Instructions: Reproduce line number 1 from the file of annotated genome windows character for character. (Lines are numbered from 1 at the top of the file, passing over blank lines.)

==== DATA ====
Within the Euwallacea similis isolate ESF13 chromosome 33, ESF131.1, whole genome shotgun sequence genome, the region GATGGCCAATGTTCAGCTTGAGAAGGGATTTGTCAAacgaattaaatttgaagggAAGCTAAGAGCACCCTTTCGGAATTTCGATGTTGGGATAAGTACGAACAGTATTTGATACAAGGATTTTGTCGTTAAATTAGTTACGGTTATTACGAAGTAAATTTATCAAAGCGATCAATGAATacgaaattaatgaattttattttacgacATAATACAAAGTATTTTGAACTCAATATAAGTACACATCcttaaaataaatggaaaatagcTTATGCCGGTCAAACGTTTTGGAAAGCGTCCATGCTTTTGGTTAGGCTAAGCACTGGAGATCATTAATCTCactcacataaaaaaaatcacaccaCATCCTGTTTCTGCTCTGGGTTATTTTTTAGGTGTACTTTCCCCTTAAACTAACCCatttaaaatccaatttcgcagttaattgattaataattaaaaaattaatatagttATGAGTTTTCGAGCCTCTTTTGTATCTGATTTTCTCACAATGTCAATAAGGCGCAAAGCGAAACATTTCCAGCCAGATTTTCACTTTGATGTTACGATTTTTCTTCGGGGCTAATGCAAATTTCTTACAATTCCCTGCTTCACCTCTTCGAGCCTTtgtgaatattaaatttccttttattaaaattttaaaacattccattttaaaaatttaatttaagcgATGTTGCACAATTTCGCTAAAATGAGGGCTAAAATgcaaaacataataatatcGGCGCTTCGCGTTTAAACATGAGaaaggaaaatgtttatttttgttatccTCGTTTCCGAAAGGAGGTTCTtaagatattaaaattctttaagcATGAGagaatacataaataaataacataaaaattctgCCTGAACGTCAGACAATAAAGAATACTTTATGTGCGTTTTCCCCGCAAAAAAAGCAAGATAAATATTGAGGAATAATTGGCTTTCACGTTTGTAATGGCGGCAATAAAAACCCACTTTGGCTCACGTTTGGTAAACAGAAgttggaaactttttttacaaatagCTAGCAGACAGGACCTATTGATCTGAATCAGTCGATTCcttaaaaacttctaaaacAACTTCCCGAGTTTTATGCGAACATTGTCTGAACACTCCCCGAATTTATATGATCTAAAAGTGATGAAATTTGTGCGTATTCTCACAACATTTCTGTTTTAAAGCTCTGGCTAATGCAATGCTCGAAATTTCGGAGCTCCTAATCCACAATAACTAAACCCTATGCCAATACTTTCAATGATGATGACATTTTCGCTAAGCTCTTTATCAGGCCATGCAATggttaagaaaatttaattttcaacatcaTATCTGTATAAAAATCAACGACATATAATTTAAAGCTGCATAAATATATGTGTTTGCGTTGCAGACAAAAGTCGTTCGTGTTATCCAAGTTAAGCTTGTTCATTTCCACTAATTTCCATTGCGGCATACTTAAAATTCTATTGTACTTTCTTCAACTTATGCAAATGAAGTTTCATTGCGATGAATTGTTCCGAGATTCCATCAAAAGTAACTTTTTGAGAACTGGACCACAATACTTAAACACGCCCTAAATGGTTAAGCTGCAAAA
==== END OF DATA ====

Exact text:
Within the Euwallacea similis isolate ESF13 chromosome 33, ESF131.1, whole genome shotgun sequence genome, the region GATGGCCAATGTTCAGCTTGAGAAGGGATTTGTCAAacgaattaaatttgaagggAAGCTAAGAGCACCCTTTCGGAATTTCGATGTTGGGATAAGTACGAACAGTATTTGATACAAGGATTTTGTCGTTAAATTAGTTACGGTTATTACGAAGTAAATTTATCAAAGCGATCAATGAATacgaaattaatgaattttattttacgacATAATACAAAGTATTTTGAACTCAATATAAGTACACATCcttaaaataaatggaaaatagcTTATGCCGGTCAAACGTTTTGGAAAGCGTCCATGCTTTTGGTTAGGCTAAGCACTGGAGATCATTAATCTCactcacataaaaaaaatcacaccaCATCCTGTTTCTGCTCTGGGTTATTTTTTAGGTGTACTTTCCCCTTAAACTAACCCatttaaaatccaatttcgcagttaattgattaataattaaaaaattaatatagttATGAGTTTTCGAGCCTCTTTTGTATCTGATTTTCTCACAATGTCAATAAGGCGCAAAGCGAAACATTTCCAGCCAGATTTTCACTTTGATGTTACGATTTTTCTTCGGGGCTAATGCAAATTTCTTACAATTCCCTGCTTCACCTCTTCGAGCCTTtgtgaatattaaatttccttttattaaaattttaaaacattccattttaaaaatttaatttaagcgATGTTGCACAATTTCGCTAAAATGAGGGCTAAAATgcaaaacataataatatcGGCGCTTCGCGTTTAAACATGAGaaaggaaaatgtttatttttgttatccTCGTTTCCGAAAGGAGGTTCTtaagatattaaaattctttaagcATGAGagaatacataaataaataacataaaaattctgCCTGAACGTCAGACAATAAAGAATACTTTATGTGCGTTTTCCCCGCAAAAAAAGCAAGATAAATATTGAGGAATAATTGGCTTTCACGTTTGTAATGGCGGCAATAAAAACCCACTTTGGCTCACGTTTGGTAAACAGAAgttggaaactttttttacaaatagCTAGCAGACAGGACCTATTGATCTGAATCAGTCGATTCcttaaaaacttctaaaacAACTTCCCGAGTTTTATGCGAACATTGTCTGAACACTCCCCGAATTTATATGATCTAAAAGTGATGAAATTTGTGCGTATTCTCACAACATTTCTGTTTTAAAGCTCTGGCTAATGCAATGCTCGAAATTTCGGAGCTCCTAATCCACAATAACTAAACCCTATGCCAATACTTTCAATGATGATGACATTTTCGCTAAGCTCTTTATCAGGCCATGCAATggttaagaaaatttaattttcaacatcaTATCTGTATAAAAATCAACGACATATAATTTAAAGCTGCATAAATATATGTGTTTGCGTTGCAGACAAAAGTCGTTCGTGTTATCCAAGTTAAGCTTGTTCATTTCCACTAATTTCCATTGCGGCATACTTAAAATTCTATTGTACTTTCTTCAACTTATGCAAATGAAGTTTCATTGCGATGAATTGTTCCGAGATTCCATCAAAAGTAACTTTTTGAGAACTGGACCACAATACTTAAACACGCCCTAAATGGTTAAGCTGCAAAA